Review: Rockie Fresh - Electric Highway


Signing to a major label can have a drastic effect on the outcome of their career. The increased exposure and budget can put an artist in the mainstream to an extent that would more than likely not be possible. However, if the situation isn’t right a rapper can be shelved and a promising career ruined due to mitigating circumstances. When Rockie Fresh announced he was joining the MMG team and planned to release albums through Warner Bros. it seemed too soon. There was concern all of the talent and potential shown on his previous work wouldn’t get the shine it deserved within MMG. Rockie Fresh released Driving 88 in 2012 to widespread acclaim, but the project wasn’t as popular as Love. Live. A$AP. or Kush & Orange Juice and it didn’t have a radio smash like Trinidad James’ Don’t Be S.A.F.E., so there weren’t as many people familiar with him when he signed on with a major record label. Rather than turning into a carbon copy of Meek Mill or making some other drastic changes to his art, he went on a national tour off the strength of just a cosign and mixtapes and built himself a larger base. Maybach Music Group is undoubtedly one of the strongest teams in rap, but whether or not there was space for a Chicago MC who samples SBTRKT and Sampha remained to be seen. All of those concerns seem rudimentary after one listen to Electric Highway, the premiere mixtape from Rockie Fresh since joining Rick Ross and MMG.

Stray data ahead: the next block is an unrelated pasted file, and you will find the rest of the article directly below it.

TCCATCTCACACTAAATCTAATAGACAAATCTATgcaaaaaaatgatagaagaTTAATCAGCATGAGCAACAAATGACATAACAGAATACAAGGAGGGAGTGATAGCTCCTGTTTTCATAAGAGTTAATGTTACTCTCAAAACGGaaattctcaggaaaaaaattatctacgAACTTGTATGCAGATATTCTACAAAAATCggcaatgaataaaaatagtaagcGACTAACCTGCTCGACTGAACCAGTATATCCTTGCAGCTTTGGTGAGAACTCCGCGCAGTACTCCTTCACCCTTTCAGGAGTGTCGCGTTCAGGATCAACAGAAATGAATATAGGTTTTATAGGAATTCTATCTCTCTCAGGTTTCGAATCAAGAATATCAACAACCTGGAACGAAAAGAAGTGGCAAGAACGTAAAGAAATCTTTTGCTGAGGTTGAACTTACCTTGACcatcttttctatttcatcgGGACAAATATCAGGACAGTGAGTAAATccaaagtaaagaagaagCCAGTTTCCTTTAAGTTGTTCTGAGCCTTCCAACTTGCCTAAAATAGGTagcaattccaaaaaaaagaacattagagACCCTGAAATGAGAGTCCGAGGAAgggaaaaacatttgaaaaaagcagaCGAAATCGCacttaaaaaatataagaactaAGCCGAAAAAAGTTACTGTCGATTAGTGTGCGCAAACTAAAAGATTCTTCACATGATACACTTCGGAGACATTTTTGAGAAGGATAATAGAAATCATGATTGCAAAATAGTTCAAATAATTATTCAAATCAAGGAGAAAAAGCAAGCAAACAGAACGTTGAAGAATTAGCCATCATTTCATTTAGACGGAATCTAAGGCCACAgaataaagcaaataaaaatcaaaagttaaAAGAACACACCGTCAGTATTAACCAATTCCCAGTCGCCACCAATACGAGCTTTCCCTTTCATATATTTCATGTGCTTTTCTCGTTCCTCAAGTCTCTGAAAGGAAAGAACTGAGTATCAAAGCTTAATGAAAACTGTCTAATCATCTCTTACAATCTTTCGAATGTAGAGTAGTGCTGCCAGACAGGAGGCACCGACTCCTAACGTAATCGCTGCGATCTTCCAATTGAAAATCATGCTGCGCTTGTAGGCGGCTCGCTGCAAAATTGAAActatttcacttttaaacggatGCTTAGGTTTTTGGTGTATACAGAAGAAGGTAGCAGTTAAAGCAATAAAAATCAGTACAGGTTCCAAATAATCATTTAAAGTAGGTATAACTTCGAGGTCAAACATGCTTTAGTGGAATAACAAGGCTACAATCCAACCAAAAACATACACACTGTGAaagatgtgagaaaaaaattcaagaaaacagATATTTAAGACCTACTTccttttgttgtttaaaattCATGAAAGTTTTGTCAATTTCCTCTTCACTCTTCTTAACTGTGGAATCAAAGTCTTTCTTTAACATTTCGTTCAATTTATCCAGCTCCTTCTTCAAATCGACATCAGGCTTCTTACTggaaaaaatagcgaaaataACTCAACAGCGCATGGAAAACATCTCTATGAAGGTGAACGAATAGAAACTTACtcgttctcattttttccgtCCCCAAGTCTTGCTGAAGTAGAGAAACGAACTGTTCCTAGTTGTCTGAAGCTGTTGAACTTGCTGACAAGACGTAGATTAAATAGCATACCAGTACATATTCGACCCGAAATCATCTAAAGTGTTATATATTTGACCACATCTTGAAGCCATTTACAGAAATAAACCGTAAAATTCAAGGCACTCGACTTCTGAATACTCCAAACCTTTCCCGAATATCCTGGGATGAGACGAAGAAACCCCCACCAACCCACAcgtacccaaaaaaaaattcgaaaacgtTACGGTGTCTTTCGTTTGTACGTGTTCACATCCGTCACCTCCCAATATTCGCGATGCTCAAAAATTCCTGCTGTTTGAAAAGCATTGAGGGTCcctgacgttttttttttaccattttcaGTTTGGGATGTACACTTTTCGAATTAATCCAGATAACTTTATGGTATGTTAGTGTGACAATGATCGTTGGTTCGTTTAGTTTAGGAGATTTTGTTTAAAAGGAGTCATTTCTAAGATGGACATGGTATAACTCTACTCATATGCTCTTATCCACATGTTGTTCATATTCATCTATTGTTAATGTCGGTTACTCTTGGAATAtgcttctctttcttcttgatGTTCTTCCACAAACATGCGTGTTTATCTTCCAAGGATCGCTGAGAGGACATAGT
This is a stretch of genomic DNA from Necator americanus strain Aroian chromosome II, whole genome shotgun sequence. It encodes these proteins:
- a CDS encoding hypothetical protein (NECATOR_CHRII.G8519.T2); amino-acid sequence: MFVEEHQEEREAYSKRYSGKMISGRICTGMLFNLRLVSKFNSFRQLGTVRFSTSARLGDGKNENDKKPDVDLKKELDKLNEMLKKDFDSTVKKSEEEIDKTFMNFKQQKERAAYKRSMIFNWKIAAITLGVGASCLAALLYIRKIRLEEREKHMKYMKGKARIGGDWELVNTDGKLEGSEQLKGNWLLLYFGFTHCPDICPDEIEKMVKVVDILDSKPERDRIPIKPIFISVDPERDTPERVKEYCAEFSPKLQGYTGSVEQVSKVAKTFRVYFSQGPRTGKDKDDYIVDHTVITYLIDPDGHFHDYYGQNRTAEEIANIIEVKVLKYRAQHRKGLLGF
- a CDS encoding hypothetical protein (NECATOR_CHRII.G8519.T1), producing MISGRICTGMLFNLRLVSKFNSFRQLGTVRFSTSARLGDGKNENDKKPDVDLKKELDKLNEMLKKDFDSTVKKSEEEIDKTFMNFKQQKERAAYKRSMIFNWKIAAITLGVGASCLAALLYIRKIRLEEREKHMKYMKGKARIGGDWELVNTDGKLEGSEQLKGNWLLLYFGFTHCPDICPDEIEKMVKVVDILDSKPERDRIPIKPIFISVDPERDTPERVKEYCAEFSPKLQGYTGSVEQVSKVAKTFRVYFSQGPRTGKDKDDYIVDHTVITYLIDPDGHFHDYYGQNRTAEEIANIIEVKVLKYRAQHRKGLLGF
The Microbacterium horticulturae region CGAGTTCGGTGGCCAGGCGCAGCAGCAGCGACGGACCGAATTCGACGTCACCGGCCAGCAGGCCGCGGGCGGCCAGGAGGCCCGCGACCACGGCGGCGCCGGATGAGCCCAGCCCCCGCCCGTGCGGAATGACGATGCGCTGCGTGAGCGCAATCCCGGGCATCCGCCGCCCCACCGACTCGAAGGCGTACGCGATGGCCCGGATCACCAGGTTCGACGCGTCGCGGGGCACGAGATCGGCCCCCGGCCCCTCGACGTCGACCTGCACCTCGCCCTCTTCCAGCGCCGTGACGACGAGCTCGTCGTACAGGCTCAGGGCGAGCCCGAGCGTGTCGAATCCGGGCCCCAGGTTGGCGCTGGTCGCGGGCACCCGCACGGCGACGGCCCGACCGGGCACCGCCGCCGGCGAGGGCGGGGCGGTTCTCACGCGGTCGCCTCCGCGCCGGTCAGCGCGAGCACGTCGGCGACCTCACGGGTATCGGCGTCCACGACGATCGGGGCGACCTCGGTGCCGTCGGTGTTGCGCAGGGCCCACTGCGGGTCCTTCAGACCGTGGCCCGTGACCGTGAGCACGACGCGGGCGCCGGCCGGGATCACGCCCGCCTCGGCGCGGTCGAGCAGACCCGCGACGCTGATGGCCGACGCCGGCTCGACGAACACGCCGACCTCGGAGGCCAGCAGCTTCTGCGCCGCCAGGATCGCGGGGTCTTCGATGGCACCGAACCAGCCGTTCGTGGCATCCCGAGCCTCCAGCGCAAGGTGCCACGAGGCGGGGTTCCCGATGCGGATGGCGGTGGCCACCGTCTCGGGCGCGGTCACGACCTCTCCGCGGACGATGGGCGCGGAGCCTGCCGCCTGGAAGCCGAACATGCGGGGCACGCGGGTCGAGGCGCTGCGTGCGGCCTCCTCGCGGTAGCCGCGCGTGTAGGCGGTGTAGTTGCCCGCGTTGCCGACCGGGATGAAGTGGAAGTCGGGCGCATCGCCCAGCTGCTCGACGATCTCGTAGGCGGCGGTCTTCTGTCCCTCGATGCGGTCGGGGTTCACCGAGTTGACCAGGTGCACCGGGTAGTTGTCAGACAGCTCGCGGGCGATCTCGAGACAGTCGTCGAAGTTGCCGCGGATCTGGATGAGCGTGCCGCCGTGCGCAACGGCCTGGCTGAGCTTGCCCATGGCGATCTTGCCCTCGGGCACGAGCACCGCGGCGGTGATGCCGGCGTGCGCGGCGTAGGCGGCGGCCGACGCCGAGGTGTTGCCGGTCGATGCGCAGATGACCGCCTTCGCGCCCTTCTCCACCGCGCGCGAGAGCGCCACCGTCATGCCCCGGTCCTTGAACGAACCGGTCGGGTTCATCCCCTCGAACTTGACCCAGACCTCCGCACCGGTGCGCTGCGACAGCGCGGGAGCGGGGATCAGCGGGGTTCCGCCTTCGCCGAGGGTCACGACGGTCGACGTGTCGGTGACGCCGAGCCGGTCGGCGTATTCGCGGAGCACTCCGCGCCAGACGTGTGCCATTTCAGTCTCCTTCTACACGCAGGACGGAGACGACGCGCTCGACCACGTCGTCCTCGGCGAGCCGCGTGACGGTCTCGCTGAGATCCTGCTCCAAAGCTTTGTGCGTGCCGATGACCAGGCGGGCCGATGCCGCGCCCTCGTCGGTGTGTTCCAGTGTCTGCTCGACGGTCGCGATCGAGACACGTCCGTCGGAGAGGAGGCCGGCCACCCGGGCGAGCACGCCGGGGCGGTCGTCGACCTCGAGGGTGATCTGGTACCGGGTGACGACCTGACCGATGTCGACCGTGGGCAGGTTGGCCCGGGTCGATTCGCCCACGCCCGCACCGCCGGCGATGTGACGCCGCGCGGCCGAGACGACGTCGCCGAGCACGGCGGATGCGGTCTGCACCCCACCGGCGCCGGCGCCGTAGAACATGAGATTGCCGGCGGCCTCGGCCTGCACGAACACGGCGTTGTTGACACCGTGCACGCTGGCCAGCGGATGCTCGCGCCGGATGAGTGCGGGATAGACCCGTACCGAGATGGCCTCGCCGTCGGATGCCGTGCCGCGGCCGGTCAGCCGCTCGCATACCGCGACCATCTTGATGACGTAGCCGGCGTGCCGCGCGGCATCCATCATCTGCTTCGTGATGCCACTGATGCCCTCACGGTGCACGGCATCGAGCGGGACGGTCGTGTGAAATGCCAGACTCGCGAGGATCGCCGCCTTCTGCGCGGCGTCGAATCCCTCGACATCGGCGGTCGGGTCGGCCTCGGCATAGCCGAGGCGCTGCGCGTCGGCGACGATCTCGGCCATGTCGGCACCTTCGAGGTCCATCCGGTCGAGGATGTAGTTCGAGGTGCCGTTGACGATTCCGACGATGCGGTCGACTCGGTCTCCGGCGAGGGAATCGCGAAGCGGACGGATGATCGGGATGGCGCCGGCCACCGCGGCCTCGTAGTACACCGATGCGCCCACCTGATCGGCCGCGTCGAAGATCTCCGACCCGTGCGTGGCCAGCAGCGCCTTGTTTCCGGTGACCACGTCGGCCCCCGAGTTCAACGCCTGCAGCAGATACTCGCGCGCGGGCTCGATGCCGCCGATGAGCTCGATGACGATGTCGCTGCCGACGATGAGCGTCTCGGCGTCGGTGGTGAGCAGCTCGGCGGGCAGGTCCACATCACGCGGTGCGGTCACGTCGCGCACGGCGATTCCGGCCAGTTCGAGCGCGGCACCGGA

From the outset Rockie attempts to set the tone for the tape. This will be many fans’ first experience with Rockie Fresh and he wants it to be a lasting one. The Delorean theme from Driving 88 continues as the mixtape opens then enters Rockie spitting semi-inspirational semi-reflective bars on the aptly titled “The Future.” The first standout track comes on “Superman OG” where Lunice (1/2 of the production duo TNGHT) provides a spacey trap landscape for Rockie to lyrically show out for 3 minutes with absolute quotables. ‘You n**gas Dr. Scholls you about to see defeat’ or ‘Look at the countries I’m in all my n**gas tripping’ all with the bass gradually disrespecting your ears. The Lunice production is far from his most ambitious musical effort on the project though. On ‘Show Me Sumthin’ he heavily incorporates “Fantasy” by The xx and effectively makes use of the call and response lyrics with Sasha Go Hard that The xx have made a staple of their releases.

The features on this project are kept to a minimum which bodes well if the purpose is to showcase Rockie Fresh and his talent. He doesn’t allow any rapper featured to wash him or make the track their own which speaks well for his lyrical ability. On ‘Life Long’ he brings Rick Ross and Nipsey Hussle into his realm of music rather than getting Lex Luger or J.U.S.T.I.C.E. League production and being drowned out by a monster Rick Ross verse. He opts for some of Boi-1da’s more soulful production and still getting off the quotables; “5 in the morning already made 5 stacks them Satchel Paige diamonds yea them bitches pitch black.” The only other feature on the project comes from Curren$y on ‘Roll One Up’ which is a decent song, but it doesn’t fit within the tone Rockie attempts to set for the other 16 tracks. Great song to roll one up to, but doesn’t offer much more.